|Publication number||US3591533 A|
|Publication date||6 Jul 1971|
|Filing date||19 Jul 1967|
|Priority date||27 Jul 1966|
|Also published as||DE1595655A1, DE1595655B2, DE1595655C3|
|Publication number||US 3591533 A, US 3591533A, US-A-3591533, US3591533 A, US3591533A|
|Inventors||Heinrich Gilch, Hermann Schnell|
|Original Assignee||Bayer Ag|
|Export Citation||BiBTeX, EndNote, RefMan|
|Referenced by (6), Classifications (18)|
|External Links: USPTO, USPTO Assignment, Espacenet|
United States Patent Oifice 3,591,533 Patented July 6, 1971 3,591,533 PROCESS FOR THE PRODUCTION OF POLYAMIDE FOAMS Hermann Schnell, Krefeld-Uerdingen, and Heinrich Gilch, Uerdingen, Germany, assignors to Farhenfabriken Bayer Aktiengesellschaft, Leverkusen, Germany No Drawing. Filed July 19, 1967, Ser. No. 654,382 Int. Cl. C08f 47/08; C08j 1/14 US. Cl. 260-25 8 Claims ABSTRACT OF THE DISCLOSURE The invention relates to the production of polyamide foams from the polymerization of lactams in the presence of an organic isocyanate and a metal borohydride.
This invention relates to a process for the production of polyamide foams in which foaming is carried out during the polymerisation of lactams, said process being carried out by heating a lactam or a mixture of lactams with an isocyanate or a masked isocyanate in the presence of an alkali-metal or alkaline-earth metal borohydride. Colourless polyamide foams are obtained.
It is known that polyamide foams can be produced by mixing polyamide melts with substances which evaporate in the polyamide melt or which give off gaseous products. Unfortunately, processes such as these are difficult to work on an industrial scale and generally yield non-uniform foams of high density.
It is also known that polyamide foams can be produced by blowing in inert gases, for example nitrogen during the rapidly proceeding, ionic polymerisation reaction carried out in the presence of bases and co-catalysts, or by carrying out the polymerisation reaction in the presence of products which give off gases for example azides, or readily volatile substances. The blowing-in of inert gases is a difi'icult technique to handle on an industrial scale, involving complicated apparatus. Complicated mouldings can only with great difficulty be produced in this way. If polymerisation is carried out in the presence of products which give off gases, such as azides, the evolution of gas must begin at exactly the same time as polymerisation. Any slight delays in the reaction, or variations in the induction period, result in varying densities or prevent foaming altogether.- Inaddition, the handling of azides involves hazards which should never be underestimated. In cases where foaming is carried out during the ionic polymerisation of lactams by the addition of relatively low boiling materials, such as volatile solvents, it is usually only possible to employ the two pot process. As soon as polymerisation begins a readily volatile substance or solution thereof is stirred into the lactam. The use of the one-pot process has the disadvantages referred to above, i.e. the experiments are difiicult to reproduce on an industrial scale. Any foaming which is based on the ionic polymerisation reaction must be carried out in the strict absence of water, whilst the lactams themselves have to be dried with particular care before polymerisation, which involves complications and takes time when carried out on a large scale.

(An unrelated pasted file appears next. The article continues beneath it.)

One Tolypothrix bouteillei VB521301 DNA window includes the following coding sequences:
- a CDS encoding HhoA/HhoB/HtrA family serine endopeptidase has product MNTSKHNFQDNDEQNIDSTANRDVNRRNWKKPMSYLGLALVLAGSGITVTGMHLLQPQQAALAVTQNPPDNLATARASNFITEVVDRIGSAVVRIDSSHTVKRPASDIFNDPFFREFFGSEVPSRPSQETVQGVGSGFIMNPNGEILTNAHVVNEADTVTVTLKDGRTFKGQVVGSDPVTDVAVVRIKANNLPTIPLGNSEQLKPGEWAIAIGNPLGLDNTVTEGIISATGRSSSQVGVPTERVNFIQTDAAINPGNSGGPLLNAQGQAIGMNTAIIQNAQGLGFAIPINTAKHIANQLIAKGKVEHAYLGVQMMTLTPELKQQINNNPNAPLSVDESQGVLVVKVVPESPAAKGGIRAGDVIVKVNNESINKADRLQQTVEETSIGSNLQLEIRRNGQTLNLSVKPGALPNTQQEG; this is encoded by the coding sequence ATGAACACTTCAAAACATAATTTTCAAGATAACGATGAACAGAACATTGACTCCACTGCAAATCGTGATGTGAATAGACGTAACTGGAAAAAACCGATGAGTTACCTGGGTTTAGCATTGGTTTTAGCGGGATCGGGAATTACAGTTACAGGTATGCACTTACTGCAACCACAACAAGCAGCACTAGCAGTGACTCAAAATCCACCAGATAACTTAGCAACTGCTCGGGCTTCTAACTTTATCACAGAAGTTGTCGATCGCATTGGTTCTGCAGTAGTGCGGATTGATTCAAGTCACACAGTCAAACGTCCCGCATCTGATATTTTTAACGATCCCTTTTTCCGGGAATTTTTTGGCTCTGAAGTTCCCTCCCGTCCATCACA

In general, it is difficult, as far as industrial processes are concerned, completely to eliminate the oxygen from the atmosphere. As a result, the foams produced by all the processes referred to above are readily discoloured through the effects of oxidation.
It has now been found that colourless polyamide foams can be produced by a process which comprises heating a lactam or a mixture of lactams having at least seven ring members with an isocyanate or a masked isocyanate at temperatures in the range from 100 to 260 C. in